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Re: [Cif2-encoding] A new(?) compromise position

"UTF8 without a BOM does not fit your
characterization of being self-identifying"

I believe this is ture, which is why UTF8 has to be specified as the default
when the encoding is not self-identifying. With the prescription of
their use for 'non-ASCII CIFs' in the spec, UTF8 or 'self-identifying' seems
quite satisfactory to me (obviously not worded like this:) - allowing 'ASCII' CIFs to
be prepared/used as they always have been, and allowing the encoding of
'non-ASCII CIFs' to be determined with minimal uncertainty.

Cheers

Simon


From: Herbert J. Bernstein <yaya@bernstein-plus-sons.com>
To: Group for discussing encoding and content validation schemes for CIF2 <cif2-encoding@iucr.org>
Sent: Thursday, 30 September, 2010 3:20:06
Subject: Re: [Cif2-encoding] A new(?) compromise position

Dear James,

  You are mistaken, John said the opposite about determining UTF8from
context.  The place where he and I differ, is he thinks you can't do it
even with a BOM and I am willing to accept UTF8 with a BOM as sufficiently
disambiguated.

  The Wikipedia says no such thing about being able to reliably detect
non-UTF8 files.

  Let us use the Wikipedea's very own UTF8 example as a test case:

The code point ' U+00A2 = 00000000 10100010  11000010 10100010
which is  0xC2 0xA2 as a UTF8 byte string

  Now let us look at the Latin-1 code page at
http://www.utoronto.ca/web/HTMLdocs/NewHTML/iso_table.htm

which tells us that 0xc2 is &Acirc; in Latin 1 and 0xa2 is &cent.

  There is no evidence that I have seen anywhere to support your prosition
that "furthermore, as UTF8 files have a distinctive bit-pattern, non-UTF8
files can be reliably detected."  All the evidence I have seen points the
other way.

  James, please look at the facts -- UTF8 without a BOM does not fit your
characterization of being self-identifying.

  Regards,
    Herbert
=====================================================
  Herbert J. Bernstein, Professor of Computer Science
    Dowling College, Kramer Science Center, KSC 121
        Idle Hour Blvd, Oakdale, NY, 11769

                  +1-631-244-3035
                  yaya@dowling.edu
=====================================================

On Thu, 30 Sep 2010, James Hester wrote:

> My simple objective (for files containing non-ASCII characters) is that an application is
> able to determine the encoding of an incoming file with a high degree of certainty with no
> information beyond the CIF standard, the encoding standard, and the file contents.  If the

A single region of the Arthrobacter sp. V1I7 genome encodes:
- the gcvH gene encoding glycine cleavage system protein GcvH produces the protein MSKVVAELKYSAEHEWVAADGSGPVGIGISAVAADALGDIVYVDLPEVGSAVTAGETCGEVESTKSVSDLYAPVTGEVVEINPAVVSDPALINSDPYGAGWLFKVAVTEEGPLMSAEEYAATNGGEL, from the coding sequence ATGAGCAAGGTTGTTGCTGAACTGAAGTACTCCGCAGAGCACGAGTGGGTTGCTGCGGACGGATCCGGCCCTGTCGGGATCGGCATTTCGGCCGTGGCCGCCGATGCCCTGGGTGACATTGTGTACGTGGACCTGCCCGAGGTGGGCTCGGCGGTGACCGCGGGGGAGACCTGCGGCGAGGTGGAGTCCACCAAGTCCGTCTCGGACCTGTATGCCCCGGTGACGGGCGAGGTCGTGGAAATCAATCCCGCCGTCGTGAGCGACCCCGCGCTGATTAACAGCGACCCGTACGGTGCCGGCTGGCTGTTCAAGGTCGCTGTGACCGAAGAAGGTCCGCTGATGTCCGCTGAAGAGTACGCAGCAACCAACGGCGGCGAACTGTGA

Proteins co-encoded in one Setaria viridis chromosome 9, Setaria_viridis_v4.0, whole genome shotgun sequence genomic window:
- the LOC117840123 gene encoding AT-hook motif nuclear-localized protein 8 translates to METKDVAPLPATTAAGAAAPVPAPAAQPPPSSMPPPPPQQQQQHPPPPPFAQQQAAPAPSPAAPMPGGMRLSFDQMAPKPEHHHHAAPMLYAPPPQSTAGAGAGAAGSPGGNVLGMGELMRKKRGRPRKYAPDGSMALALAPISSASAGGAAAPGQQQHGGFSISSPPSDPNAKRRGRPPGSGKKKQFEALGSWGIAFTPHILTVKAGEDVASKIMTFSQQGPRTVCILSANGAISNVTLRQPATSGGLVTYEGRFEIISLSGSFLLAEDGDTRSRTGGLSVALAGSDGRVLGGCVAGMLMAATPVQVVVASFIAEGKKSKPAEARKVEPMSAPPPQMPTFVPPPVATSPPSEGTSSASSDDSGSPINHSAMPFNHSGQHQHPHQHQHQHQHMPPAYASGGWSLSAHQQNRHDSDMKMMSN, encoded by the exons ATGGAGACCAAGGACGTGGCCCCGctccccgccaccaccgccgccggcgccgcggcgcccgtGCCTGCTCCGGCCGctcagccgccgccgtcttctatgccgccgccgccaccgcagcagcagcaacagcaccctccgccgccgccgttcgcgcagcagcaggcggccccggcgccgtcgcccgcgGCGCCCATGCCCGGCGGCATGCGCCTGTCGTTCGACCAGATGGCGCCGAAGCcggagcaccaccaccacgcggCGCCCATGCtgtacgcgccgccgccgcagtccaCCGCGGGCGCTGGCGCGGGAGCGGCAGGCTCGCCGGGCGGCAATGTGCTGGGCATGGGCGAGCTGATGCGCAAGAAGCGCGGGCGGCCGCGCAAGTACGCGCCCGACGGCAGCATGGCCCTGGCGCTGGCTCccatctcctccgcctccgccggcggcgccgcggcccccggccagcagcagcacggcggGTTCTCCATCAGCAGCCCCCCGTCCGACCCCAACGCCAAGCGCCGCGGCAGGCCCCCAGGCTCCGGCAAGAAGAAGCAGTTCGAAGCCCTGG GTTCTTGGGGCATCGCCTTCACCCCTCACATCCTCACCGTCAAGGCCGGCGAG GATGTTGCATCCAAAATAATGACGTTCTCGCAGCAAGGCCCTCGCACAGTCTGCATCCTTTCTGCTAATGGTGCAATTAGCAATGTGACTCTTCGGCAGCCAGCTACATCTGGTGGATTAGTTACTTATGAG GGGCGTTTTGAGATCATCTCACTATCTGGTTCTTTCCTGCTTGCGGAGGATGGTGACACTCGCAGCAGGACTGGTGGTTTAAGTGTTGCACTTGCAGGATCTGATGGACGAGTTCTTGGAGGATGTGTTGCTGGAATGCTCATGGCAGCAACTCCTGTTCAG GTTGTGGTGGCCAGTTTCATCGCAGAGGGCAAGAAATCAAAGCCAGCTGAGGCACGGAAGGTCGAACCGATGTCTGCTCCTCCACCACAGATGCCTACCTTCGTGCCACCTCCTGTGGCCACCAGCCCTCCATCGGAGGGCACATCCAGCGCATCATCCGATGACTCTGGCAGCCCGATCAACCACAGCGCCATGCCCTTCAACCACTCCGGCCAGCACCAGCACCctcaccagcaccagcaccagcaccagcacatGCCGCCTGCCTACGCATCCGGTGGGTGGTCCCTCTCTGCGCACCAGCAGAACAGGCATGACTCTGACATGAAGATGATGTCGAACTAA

> only choices are UTF8 or UTF16 there is no danger of a misassignment of encoding. 
> Furthermore, as UTF8 files have a distinctive bit-pattern, non-UTF8 files can be reliably
> detected(*).  This appears to me to be an excellent state of affairs.
>
> Although I have apparently restricted encodings to UTF8 and UTF16 in the preceding
> paragraph, this is simply in an effort to get something workable on the table that we can
> move forward with.  I have no particular agenda to limit in future the possible encodings
> for CIF files, provided that those encodings can be reliably identified subject to the above
> restrictions.  Indeed, this particular group was formed in part to work out a system for
> including those other encodings. 
>
> I realise my wordsmithing on the new proposal is somewhat lax, but if we are in agreement on
> the principle I hope we are able to polish it up to everybody's satisfaction.
>
> James.
>
> (*) John's email has addressed the UTF8 question in his post adequately, and the wikipedia
> entry also contains useful discussion.
>
> On Thu, Sep 30, 2010 at 3:00 AM, Herbert J. Bernstein <yaya@bernstein-plus-sons.com> wrote:
>      Dear James,
>
>       I know from long and painful experience that files with just a few accented
>      characters are very, very difficult to clearly identify, and can look like valid
>      UTF8 files.  UTF8 is _not_ self-identifying without the BOM.
>
>       The case that really convinced me that there was a problem was a
>      French document with a lower case e with an accent acute on the E.  I nearly
>      missed a  misencoding of a mac native file that because it was being misread as
>      a capital E in a UTF8 file showed the accent as grave.
>
>       There are simply too many cases like that in which a file written in a non-UTF8
>      encoding looks like something reasonable, but wrong, to say that UTF without the
>      BOM is self-identifying.
>
>       As for the question of standards and applications, many programming